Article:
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What Is Shutter Speed? (6 Creative Photography Examples)

Last updated: April 19, 2024 - 12 min read
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Shutter speed is the most obvious contributing factor to exposure. Alongside aperture and ISO, it has the biggest effect on your photos.

Your images will be blurred if you don’t know how to use the correct shutter speed. Understanding shutter speed helps you improve your images and even produce more creative shots.

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What Is Shutter Speed?

Shutter speed is the exact time of exposure—the time your camera records an image. In all cameras, a shutter mechanism determines how long light hits the sensor.

When we take an image, the shutter opens for a given time, which is called the shutter speed. The longer it’s open, the more light hits the sensor, resulting in a brighter image.

Depending on the shutter speed, you encounter freezing or blurring moving elements in your shot. So, it is crucial to understand how it works.

Close-up of race car driver driving a race car taken with a fast shutter speed
Nikon D850, 66mm, f/2.8, 1/400 s, ISO 6,400. Bob Kozel (Unsplash)

Understanding Camera Shake and Motion Blur

What we most commonly associate with shutter speed is camera shake. The longer the shutter is open, the bigger the chance your hands’ vibration will cause a visible blur in the shot.

Generally, it’s best to have at least a shutter speed that equals the value of your lens’ focal length to avoid camera shake. For example, a 300mm lens (without image stabilization) needs a minimum of 1/300 s (seconds). Similarly, a 50mm lens needs anything from 1/50 s or faster.

You need to understand that these are effective values. If you’re using a camera that doesn’t have a full-frame sensor (smaller or larger), you must consider its crop factor.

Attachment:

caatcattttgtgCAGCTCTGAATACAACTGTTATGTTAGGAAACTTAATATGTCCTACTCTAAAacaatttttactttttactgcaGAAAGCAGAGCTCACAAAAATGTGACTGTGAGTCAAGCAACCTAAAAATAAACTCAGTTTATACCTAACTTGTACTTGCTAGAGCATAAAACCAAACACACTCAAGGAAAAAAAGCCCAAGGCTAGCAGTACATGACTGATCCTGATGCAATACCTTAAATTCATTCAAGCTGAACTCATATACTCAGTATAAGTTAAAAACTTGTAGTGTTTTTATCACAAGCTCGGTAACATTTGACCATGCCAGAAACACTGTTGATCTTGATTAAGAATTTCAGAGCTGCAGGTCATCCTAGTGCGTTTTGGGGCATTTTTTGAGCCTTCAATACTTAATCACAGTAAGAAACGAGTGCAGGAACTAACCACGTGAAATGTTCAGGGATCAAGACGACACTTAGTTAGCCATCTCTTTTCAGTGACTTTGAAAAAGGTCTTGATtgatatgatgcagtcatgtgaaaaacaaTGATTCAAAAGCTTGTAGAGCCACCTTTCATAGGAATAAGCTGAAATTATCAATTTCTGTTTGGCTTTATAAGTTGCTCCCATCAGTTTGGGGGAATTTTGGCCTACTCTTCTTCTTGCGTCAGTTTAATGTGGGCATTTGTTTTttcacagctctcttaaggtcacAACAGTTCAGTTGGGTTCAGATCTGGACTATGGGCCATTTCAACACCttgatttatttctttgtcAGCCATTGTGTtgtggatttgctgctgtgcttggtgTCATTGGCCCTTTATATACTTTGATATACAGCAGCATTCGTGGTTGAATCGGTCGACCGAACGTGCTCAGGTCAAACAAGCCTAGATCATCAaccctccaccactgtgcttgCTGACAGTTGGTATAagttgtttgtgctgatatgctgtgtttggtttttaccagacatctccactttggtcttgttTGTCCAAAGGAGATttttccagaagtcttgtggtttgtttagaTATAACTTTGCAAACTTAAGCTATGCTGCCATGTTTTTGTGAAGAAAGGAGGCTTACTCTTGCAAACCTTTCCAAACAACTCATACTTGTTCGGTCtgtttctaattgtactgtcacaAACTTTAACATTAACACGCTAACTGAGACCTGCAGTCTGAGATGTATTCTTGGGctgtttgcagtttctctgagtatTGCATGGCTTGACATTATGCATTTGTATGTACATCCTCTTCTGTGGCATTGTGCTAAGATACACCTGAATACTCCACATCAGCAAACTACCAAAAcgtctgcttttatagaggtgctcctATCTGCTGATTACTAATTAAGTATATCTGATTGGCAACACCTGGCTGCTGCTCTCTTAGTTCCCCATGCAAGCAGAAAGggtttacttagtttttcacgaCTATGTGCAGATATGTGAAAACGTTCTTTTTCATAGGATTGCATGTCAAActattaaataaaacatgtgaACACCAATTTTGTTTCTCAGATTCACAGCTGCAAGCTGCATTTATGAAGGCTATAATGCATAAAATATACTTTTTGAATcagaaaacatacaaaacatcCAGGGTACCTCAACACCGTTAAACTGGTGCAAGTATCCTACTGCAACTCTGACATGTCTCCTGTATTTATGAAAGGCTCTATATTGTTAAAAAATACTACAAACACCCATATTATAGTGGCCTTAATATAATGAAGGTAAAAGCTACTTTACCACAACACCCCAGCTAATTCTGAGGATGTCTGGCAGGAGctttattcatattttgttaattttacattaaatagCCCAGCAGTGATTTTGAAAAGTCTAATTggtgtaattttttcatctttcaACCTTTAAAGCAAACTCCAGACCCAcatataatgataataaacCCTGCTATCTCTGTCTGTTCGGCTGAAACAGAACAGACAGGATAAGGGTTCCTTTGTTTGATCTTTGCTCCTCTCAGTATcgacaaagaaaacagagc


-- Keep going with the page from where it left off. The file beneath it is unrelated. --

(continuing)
A 50mm lens on a 1.5x crop camera (APS-C), like a Canon EOS R7, provides a field of view of a 75mm lens (50 x 1.5). So, you’re better off using a shutter speed faster than 1/80 s.

Using a shutter speed only slightly faster than recommended might result in some blur in your image. Your hands might be shakier than the average. The only way to know this is by experimenting.
A graphic showing when to use different shutter speeds from fast to slow, for moving subjects to creative blur


Anything slower than this recommended value most likely needs a tripod. Image stabilization can also be a solution. Most telephoto lenses have it built-in. It’s also increasingly widespread in standard and wide-angle lenses, especially zooms.

You often want to take your photo at a comfortably short speed, such as 1/500 s for a standard lens. A fast shutter also helps freeze the movement of your subject.

Remember that this amount largely depends on the speed of your subject and how close you are to it. In most situations, slow shutter speed results in blurred images.

Like ISO and aperture in photography, we use stops to indicate changes in shutter speed. But it’s a lot easier to wrap your head around than in the case of f-stops regarding aperture.

One stop up in shutter speed (e.g., from 1/100 to 1/50 s) doubles the amount of light, and a step down (e.g., from 1/50 to 1/100 s) halves the light.

A dolphin jumping up out of water whot with a fast shutter speed
Nikon D850, 200mm, f/6.3, 1/1250 s, ISO 400. Greg Johnson (Unsplash)

Freezing a Subject With High Shutter Speed

Freezing your subject requires a fast shutter speed. There’s no motion blur when you take a photo at a fast shutter speed (usually 1/500 s and above). It doesn’t suit all shots, as images taken at these speeds tend to appear flat.